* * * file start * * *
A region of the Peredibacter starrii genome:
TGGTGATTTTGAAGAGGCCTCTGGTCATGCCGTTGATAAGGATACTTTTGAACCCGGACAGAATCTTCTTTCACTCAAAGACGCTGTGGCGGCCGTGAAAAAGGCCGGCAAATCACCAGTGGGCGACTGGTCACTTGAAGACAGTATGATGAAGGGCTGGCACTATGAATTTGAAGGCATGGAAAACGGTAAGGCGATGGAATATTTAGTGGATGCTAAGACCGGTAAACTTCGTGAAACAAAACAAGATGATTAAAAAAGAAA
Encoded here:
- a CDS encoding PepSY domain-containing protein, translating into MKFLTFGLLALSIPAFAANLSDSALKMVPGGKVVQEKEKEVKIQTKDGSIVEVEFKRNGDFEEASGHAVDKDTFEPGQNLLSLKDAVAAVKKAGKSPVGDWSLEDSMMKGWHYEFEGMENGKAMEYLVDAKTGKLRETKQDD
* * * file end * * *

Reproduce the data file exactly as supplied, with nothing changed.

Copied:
A region of the Peredibacter starrii genome:
TGGTGATTTTGAAGAGGCCTCTGGTCATGCCGTTGATAAGGATACTTTTGAACCCGGACAGAATCTTCTTTCACTCAAAGACGCTGTGGCGGCCGTGAAAAAGGCCGGCAAATCACCAGTGGGCGACTGGTCACTTGAAGACAGTATGATGAAGGGCTGGCACTATGAATTTGAAGGCATGGAAAACGGTAAGGCGATGGAATATTTAGTGGATGCTAAGACCGGTAAACTTCGTGAAACAAAACAAGATGATTAAAAAAGAAA
Encoded here:
- a CDS encoding PepSY domain-containing protein, translating into MKFLTFGLLALSIPAFAANLSDSALKMVPGGKVVQEKEKEVKIQTKDGSIVEVEFKRNGDFEEASGHAVDKDTFEPGQNLLSLKDAVAAVKKAGKSPVGDWSLEDSMMKGWHYEFEGMENGKAMEYLVDAKTGKLRETKQDD